Friday, October 23, 2009

Why Does this Not Surprise Me?

One of the subject areas I feel was majorly lacking in my own formal education is economics. My high school offered an elective course in economics my senior year but I did not have room for it in my schedule. My college alma mater had a well-respected economics program but again I did not take any of its courses. So whatever I know about the topic comes from what I've learned on my own or from my parents, both of whom were economics majors undergrad and pursued graduate studies in business administration.

So I was interested to see a thread on the Well-Trained Mind bulletin board about materials to teach kids basic economics. Several of the books recommended have been ones I've used with Miss Scarlet- The Everything Kids Money Book by Diane Mayr, The Story of Money by Betsy Maestro, and If You Made a Million by David Schwartz.

There was one title mentioned in the thread that looked really intriguing: Capitalism for Kids: Growing Up to Be Your Own Boss by Karl Hess. I read a review of the book that made me think it would provide a great counterbalance to all the negative "spin" that we've been hearing in the elite media (e.g. the media blitz promoting Michael Moore's new movie).

Since I'm the frugal type, I checked the availability of the book at libraries in my area. First I checked the county inter-library loan system. Nope. Then I widened my search to the San Francisco public library since I drop my DH off in the city every weekday morning. Nada. Then I checked the Santa Clara county system even though that would be a bit of a schlep down the peninsula. Zilch. Turns out that the closest library that carries the book is 20 miles away, across the bay down in southern Alameda county.

Sadly, I'm less than shocked that none of the libraries in San Francisco, San Mateo, or Santa Clara counties carry a kids' economics book with a pro-capitalism message...

P.S. I'm most likely going to purchase the "Business, Economics, and Entrepreneurship" course from Bluestocking Press that includes Capitalism for Kids plus 2 other titles & a teachers' guide.

4 comments:

Chuck said...

You might want to check out Karl Hess a bit more before using his books in a curriculum for young kids, unless you want them indoctrinated in extreme Libertarianism. He was a bit of a nut (!!!)-- a one-time right-wing radical (and friend of Sen. Joseph McCarthy) rabid anti-communist FBI-informant turned free-spirit New Leftie turned anarchist turned anti-government and anti-establishment Libertarian etc., etc.. It also doesn't appear that 'Capitalism for Kids' has been reviewed by any reputable critic or literary journal beyond those of equally-left-field libertarians. That may be part of the reason you don't find his books on public library shelves. There must be better ones on economics available, INMH. I like capitalism, too.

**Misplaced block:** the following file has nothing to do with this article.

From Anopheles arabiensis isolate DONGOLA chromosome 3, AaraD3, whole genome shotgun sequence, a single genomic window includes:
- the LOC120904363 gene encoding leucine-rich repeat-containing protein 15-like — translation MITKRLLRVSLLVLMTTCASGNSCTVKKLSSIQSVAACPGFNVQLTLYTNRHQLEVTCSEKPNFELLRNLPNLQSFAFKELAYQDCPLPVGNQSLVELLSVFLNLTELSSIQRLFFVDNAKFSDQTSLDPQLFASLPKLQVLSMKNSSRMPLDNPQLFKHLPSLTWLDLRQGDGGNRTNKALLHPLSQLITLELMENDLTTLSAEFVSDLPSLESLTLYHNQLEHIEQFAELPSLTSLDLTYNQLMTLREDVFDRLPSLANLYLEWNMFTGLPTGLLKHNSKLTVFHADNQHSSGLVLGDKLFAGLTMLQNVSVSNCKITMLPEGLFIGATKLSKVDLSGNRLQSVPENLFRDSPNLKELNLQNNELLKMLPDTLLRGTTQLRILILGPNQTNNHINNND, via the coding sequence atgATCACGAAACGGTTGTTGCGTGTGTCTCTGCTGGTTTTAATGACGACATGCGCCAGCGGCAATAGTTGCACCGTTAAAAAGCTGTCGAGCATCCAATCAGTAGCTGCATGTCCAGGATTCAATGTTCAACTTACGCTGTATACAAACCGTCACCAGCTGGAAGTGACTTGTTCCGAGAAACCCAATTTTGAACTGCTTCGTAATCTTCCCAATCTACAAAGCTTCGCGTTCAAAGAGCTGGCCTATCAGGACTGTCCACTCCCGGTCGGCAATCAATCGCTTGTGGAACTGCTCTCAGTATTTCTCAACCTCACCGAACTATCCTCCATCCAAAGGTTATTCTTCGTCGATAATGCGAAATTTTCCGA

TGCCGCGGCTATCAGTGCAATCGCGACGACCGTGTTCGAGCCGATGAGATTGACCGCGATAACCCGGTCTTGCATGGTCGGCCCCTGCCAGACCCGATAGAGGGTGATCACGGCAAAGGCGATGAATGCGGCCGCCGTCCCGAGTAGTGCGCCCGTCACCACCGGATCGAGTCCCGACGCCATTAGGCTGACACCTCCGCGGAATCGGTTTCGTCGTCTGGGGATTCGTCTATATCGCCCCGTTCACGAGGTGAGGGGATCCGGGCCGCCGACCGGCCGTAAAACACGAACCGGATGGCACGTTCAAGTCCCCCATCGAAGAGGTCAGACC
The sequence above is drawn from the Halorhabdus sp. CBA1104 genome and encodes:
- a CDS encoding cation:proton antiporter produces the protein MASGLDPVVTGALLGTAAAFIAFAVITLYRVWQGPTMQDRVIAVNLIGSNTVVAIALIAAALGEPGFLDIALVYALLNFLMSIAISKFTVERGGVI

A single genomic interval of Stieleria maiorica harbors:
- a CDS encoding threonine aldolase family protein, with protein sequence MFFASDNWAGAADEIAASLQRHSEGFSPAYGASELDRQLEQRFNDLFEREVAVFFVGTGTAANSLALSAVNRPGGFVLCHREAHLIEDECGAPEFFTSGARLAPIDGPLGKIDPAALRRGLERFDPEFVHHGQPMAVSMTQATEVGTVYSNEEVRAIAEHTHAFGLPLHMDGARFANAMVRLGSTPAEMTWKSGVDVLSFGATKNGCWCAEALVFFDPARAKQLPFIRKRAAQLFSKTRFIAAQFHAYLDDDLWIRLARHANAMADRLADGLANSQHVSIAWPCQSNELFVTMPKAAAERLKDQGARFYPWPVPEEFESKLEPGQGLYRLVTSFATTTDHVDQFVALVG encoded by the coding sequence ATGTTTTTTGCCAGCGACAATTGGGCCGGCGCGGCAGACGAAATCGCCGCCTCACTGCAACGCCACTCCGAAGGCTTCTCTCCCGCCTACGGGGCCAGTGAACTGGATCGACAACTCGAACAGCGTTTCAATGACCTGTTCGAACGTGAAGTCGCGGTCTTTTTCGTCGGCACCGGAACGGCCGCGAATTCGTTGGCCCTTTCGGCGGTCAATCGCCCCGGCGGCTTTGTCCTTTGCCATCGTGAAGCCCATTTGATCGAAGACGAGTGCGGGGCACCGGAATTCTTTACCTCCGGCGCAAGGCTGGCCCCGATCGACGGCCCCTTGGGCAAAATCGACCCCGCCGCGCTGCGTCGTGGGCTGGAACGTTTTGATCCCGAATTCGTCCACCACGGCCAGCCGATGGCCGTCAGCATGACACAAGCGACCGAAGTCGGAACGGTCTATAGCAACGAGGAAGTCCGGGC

-CNM

JJ Ross said...

I can't wrap my developmental educator's mind around using capitalism and economics books -- even when popularly hooked using the word "money" to sound appropriately accessible -- for children the oldest of whom is six!

Crimson Wife said...

Actually, she turned 7 last month (I need to update my "about us"). However, she's working way above grade level in most subjects. Cognitively, she'd be able to understand a book aimed at a middle school audience.

She hears a lot of NPR in the mornings when we're taking my DH to his office. That's why I'm concerned about showing her an alternate perspective, to balance out the pro-Big Government slant of NPR. I don't object to her hearing the liberal POV, but I want her to also hear the opposing arguments. She's never going to be able to make up her mind for herself without hearing both.

JJ Ross said...

Of course she is brilliant! :)
I was shaking my head at book-as-lesson for young children, not at the level of the concepts. Radio stories? Better, and there's a thought (maybe let her listen to Dave Ramsey with you then!) Play and manipulables, taking her shopping and out to eat, paying bills and going to the bank where you meet the nice tellers, visiting charity bazaars, give young children the grounding in real life that will make the economic concepts in econ books meaningful to her when she's older.

Oh, and homeschooling with a baby in the house? -- so many opportunities to help her consciously start to connect how important things are paid for in a family, conceptualizing systems at that complex cognitive level she's surely capable of (not just personal consumerism and services like the doctor or diapers but community supports like the water, lights and cooling, sidewalks for the stroller, museums and parks and storytime at the library etc.)